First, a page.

Poll Recap: Our Readers Share their Views on Recycling & Other Issues

2015Newsletter-Poll-Recap-InfographicThis year’s monthly poll offered insights as to what our readers’ feelings on topics ranging from favorite Earth day activities to why you recycle and who should pay for are. The polls showed a definite predisposition toward recycling, especially batteries, and varied ideas to inspire others to do more.  We want to thank the many readers who took the time to share their views. Where do you fit in the spectrum of answers?

  • Three-quarters of survey participants agreed with the statement, “I am an avid recycler, including clothing, composting and CFLs.” Almost everyone else (22%) said that they recycled curbside but not much else. Interesting tidbit: On our March poll, no one claimed to not recycle at all.
  • 42% thought that the #1 reason people don’t recycle their batteries is that they ‘don’t know where to take them’ while 28% said it was ‘inconvenient.’ Other excuses not to recycle: not enough time, non-accessible drop off locations and too many limitations on battery types (Feb).
  • 62% said they typically recycle their batteries in under 5 months while the other third said they held onto their batteries for longer than 6 months before recycling them (June).
  • Poll respondents showed a strong disposition to taking part in green activities during Earth Month, whether by carrying a refillable water bottle (25%), bringing their own bag to the store (19%), or recycling batteries (17%). Dead last? Fix a leaking faucet (0%).  (April)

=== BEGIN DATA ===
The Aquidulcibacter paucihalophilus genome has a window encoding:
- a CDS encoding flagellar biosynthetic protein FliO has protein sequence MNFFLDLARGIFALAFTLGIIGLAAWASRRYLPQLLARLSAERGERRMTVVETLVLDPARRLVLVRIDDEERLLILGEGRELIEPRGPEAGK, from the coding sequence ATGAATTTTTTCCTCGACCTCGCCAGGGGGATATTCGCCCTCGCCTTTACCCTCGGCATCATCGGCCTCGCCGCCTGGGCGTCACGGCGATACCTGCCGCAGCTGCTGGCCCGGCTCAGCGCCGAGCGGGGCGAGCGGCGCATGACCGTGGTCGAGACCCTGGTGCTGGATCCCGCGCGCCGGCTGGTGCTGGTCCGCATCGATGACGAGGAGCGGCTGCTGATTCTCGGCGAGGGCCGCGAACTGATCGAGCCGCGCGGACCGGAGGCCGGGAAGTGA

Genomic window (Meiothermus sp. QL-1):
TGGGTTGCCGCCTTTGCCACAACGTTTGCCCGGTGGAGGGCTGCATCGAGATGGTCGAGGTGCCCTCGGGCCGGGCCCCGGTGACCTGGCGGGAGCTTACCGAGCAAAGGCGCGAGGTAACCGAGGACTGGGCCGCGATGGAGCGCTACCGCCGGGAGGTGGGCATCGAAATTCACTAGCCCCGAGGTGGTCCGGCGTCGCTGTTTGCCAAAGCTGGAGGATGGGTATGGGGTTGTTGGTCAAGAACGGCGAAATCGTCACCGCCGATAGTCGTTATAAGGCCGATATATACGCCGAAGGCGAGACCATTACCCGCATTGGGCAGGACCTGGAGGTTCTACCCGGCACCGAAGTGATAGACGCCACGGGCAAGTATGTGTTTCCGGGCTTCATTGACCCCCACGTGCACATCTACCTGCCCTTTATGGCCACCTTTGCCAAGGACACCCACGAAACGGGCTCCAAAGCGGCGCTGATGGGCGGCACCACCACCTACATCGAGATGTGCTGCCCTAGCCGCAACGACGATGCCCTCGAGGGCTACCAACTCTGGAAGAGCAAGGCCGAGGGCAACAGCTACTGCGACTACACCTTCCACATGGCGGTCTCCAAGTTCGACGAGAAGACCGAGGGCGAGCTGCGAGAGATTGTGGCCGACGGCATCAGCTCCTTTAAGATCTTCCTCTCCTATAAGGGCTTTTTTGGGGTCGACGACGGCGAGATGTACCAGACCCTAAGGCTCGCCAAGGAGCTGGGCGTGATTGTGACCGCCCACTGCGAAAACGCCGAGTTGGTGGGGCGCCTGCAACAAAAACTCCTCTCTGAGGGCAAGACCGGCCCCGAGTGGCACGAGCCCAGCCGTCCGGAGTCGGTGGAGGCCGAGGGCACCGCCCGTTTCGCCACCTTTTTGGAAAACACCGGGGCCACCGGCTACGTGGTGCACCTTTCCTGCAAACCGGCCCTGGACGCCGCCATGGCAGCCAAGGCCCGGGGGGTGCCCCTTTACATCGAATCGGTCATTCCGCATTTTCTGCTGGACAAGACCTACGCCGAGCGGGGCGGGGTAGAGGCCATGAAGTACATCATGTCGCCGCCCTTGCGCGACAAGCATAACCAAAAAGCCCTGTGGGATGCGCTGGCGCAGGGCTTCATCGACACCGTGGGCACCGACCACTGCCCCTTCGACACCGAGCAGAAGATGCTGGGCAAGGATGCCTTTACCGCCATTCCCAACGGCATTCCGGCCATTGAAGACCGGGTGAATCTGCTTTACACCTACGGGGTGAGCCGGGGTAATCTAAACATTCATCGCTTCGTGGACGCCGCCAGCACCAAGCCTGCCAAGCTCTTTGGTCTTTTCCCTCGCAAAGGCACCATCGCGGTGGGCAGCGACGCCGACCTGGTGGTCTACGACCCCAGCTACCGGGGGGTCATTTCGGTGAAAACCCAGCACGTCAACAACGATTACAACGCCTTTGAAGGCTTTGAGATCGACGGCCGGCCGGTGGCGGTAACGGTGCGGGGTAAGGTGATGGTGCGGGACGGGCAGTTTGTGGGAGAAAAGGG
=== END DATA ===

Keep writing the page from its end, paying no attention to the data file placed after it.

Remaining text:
• Two-thirds (63%) thought that the best way to promote battery recycling to the public was using a Call2Recycle box display, followed by social media, then community events, flyers and ads (July/Aug).
  • Who should pay for recycling of batteries and cellphones? An overwhelming 73% think that product manufacturers should finance the recycling.  A distant second and third place: recycling organizations and individuals, each with 8% of the results (Sept/Oct).
  • In our first poll of the year, 63% of the respondents said web and social media were their main sources for environmental news while 26% favored waste management newsletters (Jan).

The poll results confirm what we have always suspected. Our readers are avid supporters of battery recycling and responsible citizens who keep up to date on environmental issues. We appreciate your feedback!

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